Tuesday, June 22, 2010

Privacy: Does Anybody Care?

To paraphrase HL Mencken, no one ever went broke underestimating the American public's commitment to privacy. "Quit Facebook Day" reportedly generated 31,000 account closings, compared with the roughly 500,000 new accounts that Facebook adds each day.

This lack of interest in privacy is a tremendous pity, because privacy violations can cause many types of real harm:

- identity theft
- physical violations including stalking and burglary when people are known to be out
- unjustified commercial treatment (e.g. denial of credit or employment) based on irrelevant or incorrect information
- unjustified government activity (e.g., placement on a No Fly list) based on irrelevant or incorrect information

Ironically, such problems seem to generate less public concern than techniques such as "behavioral targeting", even though the consequence of that is...um...receiving a relevant advertisement. I fully understand the real issue is people feel creepy to know that someone is sort-of watching them. But it's probably a good thing to remind them because the watching will continue whether behavioral targeting is regulated or not.

As the Facebook example shows, most people really don't care enough about privacy to protect it at the cost of other benefits, even minor ones like participating in Facebook. Similarly, many Americans seem downright eager to sacrifice their privacy from government surveillance in the name of national security.

The pity is that it's not an either/or choice. In many cases, technology can be designed to preserve privacy and still give the desired benefits. As a good example of what privacy-consciousness looks like when someone really cares, consider how the gun buyers are protected: gun dealers must check buyers' names against a database of felons, but the buyers' names are erased after a few days. (Of course, loopholes apply to "gun shows" but that's another discussion.) Another example -- never implemented so far as I know -- is that instead of reading drivers license information to prove patrons are old enough to drink, bars could have devices that simply scan the license and flash a green or red light depending on whether the person is old enough.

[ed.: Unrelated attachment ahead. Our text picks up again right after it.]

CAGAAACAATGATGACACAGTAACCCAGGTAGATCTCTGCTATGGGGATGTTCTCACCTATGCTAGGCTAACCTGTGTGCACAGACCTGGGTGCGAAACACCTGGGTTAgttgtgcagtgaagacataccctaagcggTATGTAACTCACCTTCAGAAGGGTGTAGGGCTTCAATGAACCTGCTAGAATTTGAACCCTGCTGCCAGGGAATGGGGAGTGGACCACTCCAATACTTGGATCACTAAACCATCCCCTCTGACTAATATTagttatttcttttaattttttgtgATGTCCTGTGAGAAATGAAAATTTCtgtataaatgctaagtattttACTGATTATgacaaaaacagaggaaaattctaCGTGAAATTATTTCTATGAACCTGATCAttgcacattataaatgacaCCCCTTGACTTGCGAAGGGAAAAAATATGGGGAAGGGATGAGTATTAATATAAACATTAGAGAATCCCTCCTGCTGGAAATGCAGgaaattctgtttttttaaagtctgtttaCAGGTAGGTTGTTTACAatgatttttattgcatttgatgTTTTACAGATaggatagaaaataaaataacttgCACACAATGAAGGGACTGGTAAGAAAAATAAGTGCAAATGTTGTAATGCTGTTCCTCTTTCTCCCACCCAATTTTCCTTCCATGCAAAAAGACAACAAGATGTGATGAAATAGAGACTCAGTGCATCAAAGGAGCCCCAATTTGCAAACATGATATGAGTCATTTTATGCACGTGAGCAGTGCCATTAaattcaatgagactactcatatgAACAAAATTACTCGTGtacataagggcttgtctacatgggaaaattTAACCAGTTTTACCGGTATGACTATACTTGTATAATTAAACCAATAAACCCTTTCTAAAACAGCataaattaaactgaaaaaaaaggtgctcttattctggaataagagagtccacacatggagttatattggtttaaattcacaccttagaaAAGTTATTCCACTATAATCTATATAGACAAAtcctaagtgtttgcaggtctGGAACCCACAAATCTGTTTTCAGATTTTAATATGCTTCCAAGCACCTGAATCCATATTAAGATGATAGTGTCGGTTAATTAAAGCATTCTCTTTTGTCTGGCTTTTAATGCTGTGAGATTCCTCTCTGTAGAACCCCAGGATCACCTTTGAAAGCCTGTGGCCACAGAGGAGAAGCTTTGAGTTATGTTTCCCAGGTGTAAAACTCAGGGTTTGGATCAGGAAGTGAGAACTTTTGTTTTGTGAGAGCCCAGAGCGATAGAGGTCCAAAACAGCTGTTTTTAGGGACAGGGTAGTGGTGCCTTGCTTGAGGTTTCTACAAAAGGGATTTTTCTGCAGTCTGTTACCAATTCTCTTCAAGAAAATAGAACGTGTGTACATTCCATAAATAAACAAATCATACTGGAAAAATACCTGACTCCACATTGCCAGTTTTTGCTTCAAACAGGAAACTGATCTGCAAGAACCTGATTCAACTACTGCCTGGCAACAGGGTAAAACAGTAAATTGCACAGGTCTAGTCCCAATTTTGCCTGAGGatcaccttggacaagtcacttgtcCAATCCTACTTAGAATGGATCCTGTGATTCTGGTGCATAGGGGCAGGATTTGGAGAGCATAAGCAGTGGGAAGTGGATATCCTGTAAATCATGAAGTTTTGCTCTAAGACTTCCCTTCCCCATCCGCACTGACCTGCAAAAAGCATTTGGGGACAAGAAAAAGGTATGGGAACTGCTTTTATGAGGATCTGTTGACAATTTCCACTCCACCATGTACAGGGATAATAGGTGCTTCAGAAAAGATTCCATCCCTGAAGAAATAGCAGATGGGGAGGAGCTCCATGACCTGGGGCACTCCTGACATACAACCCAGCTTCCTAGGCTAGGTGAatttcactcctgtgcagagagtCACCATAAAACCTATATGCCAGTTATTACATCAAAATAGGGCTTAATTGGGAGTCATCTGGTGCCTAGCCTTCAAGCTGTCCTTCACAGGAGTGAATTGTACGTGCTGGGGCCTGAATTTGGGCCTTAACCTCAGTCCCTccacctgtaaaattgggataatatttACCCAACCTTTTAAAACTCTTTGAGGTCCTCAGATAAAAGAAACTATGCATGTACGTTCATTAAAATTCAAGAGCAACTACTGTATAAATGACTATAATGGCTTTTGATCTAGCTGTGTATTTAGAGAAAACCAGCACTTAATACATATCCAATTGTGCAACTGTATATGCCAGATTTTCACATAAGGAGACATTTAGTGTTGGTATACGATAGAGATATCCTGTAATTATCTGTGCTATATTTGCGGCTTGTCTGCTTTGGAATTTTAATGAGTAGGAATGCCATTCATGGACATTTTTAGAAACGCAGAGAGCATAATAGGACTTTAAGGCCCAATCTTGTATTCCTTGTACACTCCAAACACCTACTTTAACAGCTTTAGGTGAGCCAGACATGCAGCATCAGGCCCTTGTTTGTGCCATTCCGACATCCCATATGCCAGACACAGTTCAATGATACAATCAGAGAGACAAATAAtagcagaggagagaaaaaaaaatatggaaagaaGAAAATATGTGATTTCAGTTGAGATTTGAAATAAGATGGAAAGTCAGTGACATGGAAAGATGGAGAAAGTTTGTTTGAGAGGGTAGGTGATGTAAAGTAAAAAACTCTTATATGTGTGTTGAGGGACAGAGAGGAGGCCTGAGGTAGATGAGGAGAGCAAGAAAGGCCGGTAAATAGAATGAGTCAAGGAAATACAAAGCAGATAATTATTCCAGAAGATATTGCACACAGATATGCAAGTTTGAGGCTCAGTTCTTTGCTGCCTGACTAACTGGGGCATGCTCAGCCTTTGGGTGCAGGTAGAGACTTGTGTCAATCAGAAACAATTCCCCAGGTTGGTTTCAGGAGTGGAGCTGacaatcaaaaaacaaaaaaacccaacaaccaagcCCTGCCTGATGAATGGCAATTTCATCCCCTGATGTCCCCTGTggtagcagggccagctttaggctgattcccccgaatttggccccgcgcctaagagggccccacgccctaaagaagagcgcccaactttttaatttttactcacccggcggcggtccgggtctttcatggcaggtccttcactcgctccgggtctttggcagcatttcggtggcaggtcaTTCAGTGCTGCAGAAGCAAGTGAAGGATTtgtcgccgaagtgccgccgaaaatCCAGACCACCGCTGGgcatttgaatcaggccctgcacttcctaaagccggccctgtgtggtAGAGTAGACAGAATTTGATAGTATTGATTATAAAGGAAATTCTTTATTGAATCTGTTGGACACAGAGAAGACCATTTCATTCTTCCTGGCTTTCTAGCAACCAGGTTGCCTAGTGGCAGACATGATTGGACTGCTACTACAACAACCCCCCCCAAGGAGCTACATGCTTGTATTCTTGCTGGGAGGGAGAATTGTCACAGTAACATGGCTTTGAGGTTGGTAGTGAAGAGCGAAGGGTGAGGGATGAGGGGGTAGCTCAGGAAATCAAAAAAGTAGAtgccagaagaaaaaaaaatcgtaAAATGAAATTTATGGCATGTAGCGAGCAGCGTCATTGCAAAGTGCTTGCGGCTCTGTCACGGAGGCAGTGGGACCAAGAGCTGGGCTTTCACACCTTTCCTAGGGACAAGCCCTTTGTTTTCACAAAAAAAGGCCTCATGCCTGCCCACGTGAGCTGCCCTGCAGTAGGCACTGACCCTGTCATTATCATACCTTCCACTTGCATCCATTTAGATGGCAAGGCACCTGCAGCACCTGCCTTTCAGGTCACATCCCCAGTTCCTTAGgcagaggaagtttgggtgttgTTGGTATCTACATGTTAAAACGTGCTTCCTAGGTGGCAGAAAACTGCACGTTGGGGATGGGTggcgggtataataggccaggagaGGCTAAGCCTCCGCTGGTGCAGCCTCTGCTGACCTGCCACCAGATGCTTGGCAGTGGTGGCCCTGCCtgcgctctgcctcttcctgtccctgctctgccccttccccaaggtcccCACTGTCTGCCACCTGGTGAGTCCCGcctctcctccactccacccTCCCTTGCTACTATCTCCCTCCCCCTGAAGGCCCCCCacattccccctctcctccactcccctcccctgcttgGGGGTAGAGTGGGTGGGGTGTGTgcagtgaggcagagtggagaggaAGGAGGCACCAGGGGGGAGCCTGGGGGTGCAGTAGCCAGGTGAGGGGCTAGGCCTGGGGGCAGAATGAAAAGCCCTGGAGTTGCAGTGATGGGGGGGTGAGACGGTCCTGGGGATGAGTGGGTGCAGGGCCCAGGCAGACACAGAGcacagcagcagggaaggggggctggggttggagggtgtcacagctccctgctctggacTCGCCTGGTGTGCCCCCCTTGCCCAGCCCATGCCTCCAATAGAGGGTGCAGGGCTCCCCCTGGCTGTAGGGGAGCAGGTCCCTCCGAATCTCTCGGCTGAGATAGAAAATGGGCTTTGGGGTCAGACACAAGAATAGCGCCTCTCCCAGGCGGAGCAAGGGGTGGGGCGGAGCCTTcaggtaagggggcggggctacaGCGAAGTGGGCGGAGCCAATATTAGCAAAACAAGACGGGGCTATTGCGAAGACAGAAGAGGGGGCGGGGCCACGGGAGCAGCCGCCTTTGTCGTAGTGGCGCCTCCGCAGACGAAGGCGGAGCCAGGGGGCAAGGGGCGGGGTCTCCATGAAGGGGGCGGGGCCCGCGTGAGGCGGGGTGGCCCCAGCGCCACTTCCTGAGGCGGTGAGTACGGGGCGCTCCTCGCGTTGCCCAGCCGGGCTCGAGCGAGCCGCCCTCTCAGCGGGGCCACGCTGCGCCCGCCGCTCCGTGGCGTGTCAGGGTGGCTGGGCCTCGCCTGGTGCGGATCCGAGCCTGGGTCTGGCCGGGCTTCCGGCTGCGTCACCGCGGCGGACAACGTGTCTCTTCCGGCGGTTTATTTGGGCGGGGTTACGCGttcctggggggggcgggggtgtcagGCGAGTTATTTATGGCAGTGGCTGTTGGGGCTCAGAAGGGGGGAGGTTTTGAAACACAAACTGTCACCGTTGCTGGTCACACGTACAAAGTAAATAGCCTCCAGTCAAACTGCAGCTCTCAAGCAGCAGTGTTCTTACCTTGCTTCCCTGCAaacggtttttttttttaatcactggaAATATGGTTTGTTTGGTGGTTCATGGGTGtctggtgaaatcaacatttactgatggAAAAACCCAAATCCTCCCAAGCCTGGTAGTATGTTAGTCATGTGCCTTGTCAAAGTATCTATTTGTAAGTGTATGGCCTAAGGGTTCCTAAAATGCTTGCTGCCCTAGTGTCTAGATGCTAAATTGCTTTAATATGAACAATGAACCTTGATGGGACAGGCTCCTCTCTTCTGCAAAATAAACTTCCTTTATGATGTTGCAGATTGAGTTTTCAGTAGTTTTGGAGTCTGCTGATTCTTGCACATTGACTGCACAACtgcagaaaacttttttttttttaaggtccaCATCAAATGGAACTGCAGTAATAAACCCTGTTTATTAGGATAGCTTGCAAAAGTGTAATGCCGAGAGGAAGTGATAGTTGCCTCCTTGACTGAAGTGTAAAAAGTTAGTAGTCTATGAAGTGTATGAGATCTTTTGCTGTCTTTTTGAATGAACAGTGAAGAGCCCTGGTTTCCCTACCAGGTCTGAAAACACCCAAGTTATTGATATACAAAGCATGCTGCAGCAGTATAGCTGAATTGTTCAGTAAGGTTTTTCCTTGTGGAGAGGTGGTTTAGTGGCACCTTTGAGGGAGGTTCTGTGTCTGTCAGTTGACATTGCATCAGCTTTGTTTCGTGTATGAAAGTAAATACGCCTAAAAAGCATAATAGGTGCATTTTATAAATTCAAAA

The point in both cases is that systems can be designed to access and retain the minimum amount of information necessary to fulfill their function. Many behavioral targeting systems already work this way -- capturing relevant data but not the actual identity of an individual. These principles could be applied more broadly and more systematically, but only if the people designing and regulating these systems made them a priority.

In practice it seems that other, less rational approaches are being adopted because they are more popular. To quote Mencken again, “For every problem there is a solution which is simple, clean and wrong.”

Without being excessively cynical, I think it's relevant to point out that privacy doesn't have much of a lobby, at least compared with, say, the National Rifle Association. Businesses want to collect data for marketing purposes. Consumer-friendly government officials are the natural opponents of this collection, but are constrained because many government agencies want the data for their own social and security purposes. The only organized opposition comes from a small set of privacy activists who themselves vary considerably in their priorities and capabilities. This means that, as a marketer, I don't spend much energy worrying about seriously restrictive privacy regulations -- even though I'd actually like to see some intelligent restrictions on data gathering by both business and government.


Joel_Reuter said...

Hi David -
I think it's a generational thing. My kids don't think twice about posting their every move on their Facebook pages.
On the other hand, those of us who are pushing 50 value the privacy and protect from intrusion. For instance, I ask my friends to not to "tag" their Facebook photos with me. So maybe I'm a little like Mel Gibson in the Conspiracy Therory. But I don't think we've had that tipping point moment in privacy yet - but it's coming like a gush of oil in the Gulf.

Matthew Quinlan said...

As Scott McNealy (CEO of Sun) once said in a keynote "You have no privacy. Get over it."

In fact, privacy is only available for those who make heroic efforts to protect themselves. Whether it's freezing credit reports, paying with cash, opting out of each company's solicitations, disabling cookies, avoiding airports, or wearing sunglasses and a hat... protecting your privacy can become a full-time job.


David Raab said...

Thanks for the comments. Joel and Matt highlight different aspects of the same issue, which is that people won't go out of their way to protect their privacy, either because extreme measures are needed (Matt) or because they don't much care (Joel).

The question from a social viewpoint is whether more privacy would be better. If so, regulation will be needed to reduce the effort required and to prohibit invasive practices.

Of course, it's really tough to build consensus about what's best for society as a whole, but that doesn't mean we shouldn't try. It's also important that any consensus take into account the costs of regulation (lost business, less personal choice, less data for government) as well as the benefits. It's pretty clear that without some form of regulation, the market left to itself will pretty much destroy any privacy that consumers now have.